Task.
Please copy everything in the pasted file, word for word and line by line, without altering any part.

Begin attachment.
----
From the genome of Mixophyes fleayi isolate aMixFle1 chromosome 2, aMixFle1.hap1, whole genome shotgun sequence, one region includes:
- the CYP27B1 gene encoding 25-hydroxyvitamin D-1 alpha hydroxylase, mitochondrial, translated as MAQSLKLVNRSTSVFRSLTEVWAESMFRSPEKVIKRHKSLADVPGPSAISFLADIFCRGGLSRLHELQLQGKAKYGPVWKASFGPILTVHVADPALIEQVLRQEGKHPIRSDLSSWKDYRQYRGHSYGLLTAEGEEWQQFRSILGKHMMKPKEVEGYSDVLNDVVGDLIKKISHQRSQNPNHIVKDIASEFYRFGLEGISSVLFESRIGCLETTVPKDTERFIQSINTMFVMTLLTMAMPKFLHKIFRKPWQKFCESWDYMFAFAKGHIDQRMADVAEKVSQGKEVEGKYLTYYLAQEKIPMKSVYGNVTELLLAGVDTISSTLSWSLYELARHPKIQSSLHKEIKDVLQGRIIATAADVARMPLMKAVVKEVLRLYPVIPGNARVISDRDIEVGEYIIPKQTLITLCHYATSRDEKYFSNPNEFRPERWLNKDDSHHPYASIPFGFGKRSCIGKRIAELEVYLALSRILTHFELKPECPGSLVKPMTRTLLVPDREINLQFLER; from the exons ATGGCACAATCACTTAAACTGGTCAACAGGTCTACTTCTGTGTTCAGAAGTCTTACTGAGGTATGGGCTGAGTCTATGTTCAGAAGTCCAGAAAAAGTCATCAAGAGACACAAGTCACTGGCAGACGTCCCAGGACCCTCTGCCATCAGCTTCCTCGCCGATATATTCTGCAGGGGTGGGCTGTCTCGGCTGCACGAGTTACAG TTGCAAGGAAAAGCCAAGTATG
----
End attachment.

From the genome of Mixophyes fleayi isolate aMixFle1 chromosome 2, aMixFle1.hap1, whole genome shotgun sequence, one region includes:
- the CYP27B1 gene encoding 25-hydroxyvitamin D-1 alpha hydroxylase, mitochondrial, translated as MAQSLKLVNRSTSVFRSLTEVWAESMFRSPEKVIKRHKSLADVPGPSAISFLADIFCRGGLSRLHELQLQGKAKYGPVWKASFGPILTVHVADPALIEQVLRQEGKHPIRSDLSSWKDYRQYRGHSYGLLTAEGEEWQQFRSILGKHMMKPKEVEGYSDVLNDVVGDLIKKISHQRSQNPNHIVKDIASEFYRFGLEGISSVLFESRIGCLETTVPKDTERFIQSINTMFVMTLLTMAMPKFLHKIFRKPWQKFCESWDYMFAFAKGHIDQRMADVAEKVSQGKEVEGKYLTYYLAQEKIPMKSVYGNVTELLLAGVDTISSTLSWSLYELARHPKIQSSLHKEIKDVLQGRIIATAADVARMPLMKAVVKEVLRLYPVIPGNARVISDRDIEVGEYIIPKQTLITLCHYATSRDEKYFSNPNEFRPERWLNKDDSHHPYASIPFGFGKRSCIGKRIAELEVYLALSRILTHFELKPECPGSLVKPMTRTLLVPDREINLQFLER; from the exons ATGGCACAATCACTTAAACTGGTCAACAGGTCTACTTCTGTGTTCAGAAGTCTTACTGAGGTATGGGCTGAGTCTATGTTCAGAAGTCCAGAAAAAGTCATCAAGAGACACAAGTCACTGGCAGACGTCCCAGGACCCTCTGCCATCAGCTTCCTCGCCGATATATTCTGCAGGGGTGGGCTGTCTCGGCTGCACGAGTTACAG TTGCAAGGAAAAGCCAAGTATG